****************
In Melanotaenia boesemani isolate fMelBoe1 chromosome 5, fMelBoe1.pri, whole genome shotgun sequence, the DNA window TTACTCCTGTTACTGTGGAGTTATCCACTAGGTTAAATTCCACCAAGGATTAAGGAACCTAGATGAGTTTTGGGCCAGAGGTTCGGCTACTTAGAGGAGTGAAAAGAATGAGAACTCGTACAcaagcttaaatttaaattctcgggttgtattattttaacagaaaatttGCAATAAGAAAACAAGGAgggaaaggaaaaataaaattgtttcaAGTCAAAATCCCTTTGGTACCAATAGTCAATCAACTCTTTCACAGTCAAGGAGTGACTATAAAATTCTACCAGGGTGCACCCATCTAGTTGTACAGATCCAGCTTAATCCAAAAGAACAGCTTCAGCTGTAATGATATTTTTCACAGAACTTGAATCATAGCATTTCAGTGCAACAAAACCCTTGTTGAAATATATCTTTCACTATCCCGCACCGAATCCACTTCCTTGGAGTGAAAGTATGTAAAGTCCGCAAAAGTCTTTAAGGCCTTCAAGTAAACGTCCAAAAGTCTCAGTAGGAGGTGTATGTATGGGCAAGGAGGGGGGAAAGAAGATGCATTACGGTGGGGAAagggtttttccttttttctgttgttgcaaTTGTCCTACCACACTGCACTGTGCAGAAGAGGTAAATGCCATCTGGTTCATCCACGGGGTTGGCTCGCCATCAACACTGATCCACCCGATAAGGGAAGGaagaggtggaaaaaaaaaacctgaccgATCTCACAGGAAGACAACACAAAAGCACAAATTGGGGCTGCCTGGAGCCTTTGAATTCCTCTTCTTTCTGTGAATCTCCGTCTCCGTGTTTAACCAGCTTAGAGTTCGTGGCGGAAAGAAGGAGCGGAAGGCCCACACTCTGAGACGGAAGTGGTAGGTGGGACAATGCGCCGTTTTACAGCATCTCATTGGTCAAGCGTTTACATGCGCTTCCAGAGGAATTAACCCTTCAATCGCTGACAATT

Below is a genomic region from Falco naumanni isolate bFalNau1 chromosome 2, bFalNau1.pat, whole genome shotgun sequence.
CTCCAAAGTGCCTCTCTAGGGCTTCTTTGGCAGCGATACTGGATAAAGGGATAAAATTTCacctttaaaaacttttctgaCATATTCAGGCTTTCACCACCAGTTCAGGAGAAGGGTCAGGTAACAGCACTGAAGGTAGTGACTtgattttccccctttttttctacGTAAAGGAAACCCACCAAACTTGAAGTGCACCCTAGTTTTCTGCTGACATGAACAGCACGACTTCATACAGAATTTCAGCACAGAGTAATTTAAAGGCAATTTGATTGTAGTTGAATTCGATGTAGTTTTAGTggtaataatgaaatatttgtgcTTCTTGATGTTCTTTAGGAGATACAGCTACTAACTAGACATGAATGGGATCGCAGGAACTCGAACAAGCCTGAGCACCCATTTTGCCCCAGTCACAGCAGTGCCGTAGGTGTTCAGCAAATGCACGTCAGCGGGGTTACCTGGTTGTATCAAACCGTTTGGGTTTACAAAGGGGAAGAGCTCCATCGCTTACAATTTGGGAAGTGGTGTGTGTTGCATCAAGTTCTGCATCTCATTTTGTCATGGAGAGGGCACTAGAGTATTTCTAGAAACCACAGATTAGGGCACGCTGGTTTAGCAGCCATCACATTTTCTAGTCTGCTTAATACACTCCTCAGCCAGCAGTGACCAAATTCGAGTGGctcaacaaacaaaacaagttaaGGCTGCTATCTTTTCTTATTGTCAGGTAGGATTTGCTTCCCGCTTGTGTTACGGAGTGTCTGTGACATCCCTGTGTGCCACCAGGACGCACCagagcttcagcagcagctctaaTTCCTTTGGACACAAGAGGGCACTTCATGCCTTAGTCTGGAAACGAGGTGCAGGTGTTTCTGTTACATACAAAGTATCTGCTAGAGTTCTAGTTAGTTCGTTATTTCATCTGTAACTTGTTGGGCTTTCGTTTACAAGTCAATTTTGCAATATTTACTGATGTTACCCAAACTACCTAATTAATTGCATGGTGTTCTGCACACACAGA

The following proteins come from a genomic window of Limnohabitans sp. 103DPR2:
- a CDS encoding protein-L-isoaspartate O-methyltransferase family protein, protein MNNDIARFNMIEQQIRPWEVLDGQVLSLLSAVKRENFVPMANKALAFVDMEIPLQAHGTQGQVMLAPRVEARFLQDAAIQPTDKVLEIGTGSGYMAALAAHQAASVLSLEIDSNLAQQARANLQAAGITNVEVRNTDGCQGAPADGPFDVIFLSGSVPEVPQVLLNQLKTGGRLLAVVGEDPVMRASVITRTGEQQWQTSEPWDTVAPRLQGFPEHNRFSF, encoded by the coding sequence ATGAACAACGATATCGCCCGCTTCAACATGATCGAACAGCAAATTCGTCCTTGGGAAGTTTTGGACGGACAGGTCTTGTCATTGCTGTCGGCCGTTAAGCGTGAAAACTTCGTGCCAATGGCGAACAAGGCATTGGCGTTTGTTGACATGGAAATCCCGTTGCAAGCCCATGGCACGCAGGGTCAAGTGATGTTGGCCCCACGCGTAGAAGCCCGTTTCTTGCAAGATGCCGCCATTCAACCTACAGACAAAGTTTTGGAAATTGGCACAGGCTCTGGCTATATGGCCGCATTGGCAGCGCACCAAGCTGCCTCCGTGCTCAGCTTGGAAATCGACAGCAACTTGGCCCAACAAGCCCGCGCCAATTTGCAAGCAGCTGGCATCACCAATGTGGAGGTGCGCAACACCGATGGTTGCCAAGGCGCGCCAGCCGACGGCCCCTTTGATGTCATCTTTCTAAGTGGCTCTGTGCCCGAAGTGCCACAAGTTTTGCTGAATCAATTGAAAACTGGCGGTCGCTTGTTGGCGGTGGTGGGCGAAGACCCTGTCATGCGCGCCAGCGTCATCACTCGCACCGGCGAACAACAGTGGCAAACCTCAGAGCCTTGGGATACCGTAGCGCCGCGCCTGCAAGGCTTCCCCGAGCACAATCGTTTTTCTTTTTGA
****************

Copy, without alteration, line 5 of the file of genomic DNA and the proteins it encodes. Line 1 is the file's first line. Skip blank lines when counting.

- a CDS encoding protein-L-isoaspartate O-methyltransferase family protein, protein MNNDIARFNMIEQQIRPWEVLDGQVLSLLSAVKRENFVPMANKALAFVDMEIPLQAHGTQGQVMLAPRVEARFLQDAAIQPTDKVLEIGTGSGYMAALAAHQAASVLSLEIDSNLAQQARANLQAAGITNVEVRNTDGCQGAPADGPFDVIFLSGSVPEVPQVLLNQLKTGGRLLAVVGEDPVMRASVITRTGEQQWQTSEPWDTVAPRLQGFPEHNRFSF, encoded by the coding sequence ATGAACAACGATATCGCCCGCTTCAACATGATCGAACAGCAAATTCGTCCTTGGGAAGTTTTGGACGGACAGGTCTTGTCATTGCTGTCGGCCGTTAAGCGTGAAAACTTCGTGCCAATGGCGAACAAGGCATTGGCGTTTGTTGACATGGAAATCCCGTTGCAAGCCCATGGCACGCAGGGTCAAGTGATGTTGGCCCCACGCGTAGAAGCCCGTTTCTTGCAAGATGCCGCCATTCAACCTACAGACAAAGTTTTGGAAATTGGCACAGGCTCTGGCTATATGGCCGCATTGGCAGCGCACCAAGCTGCCTCCGTGCTCAGCTTGGAAATCGACAGCAACTTGGCCCAACAAGCCCGCGCCAATTTGCAAGCAGCTGGCATCACCAATGTGGAGGTGCGCAACACCGATGGTTGCCAAGGCGCGCCAGCCGACGGCCCCTTTGATGTCATCTTTCTAAGTGGCTCTGTGCCCGAAGTGCCACAAGTTTTGCTGAATCAATTGAAAACTGGCGGTCGCTTGTTGGCGGTGGTGGGCGAAGACCCTGTCATGCGCGCCAGCGTCATCACTCGCACCGGCGAACAACAGTGGCAAACCTCAGAGCCTTGGGATACCGTAGCGCCGCGCCTGCAAGGCTTCCCCGAGCACAATCGTTTTTCTTTTTGA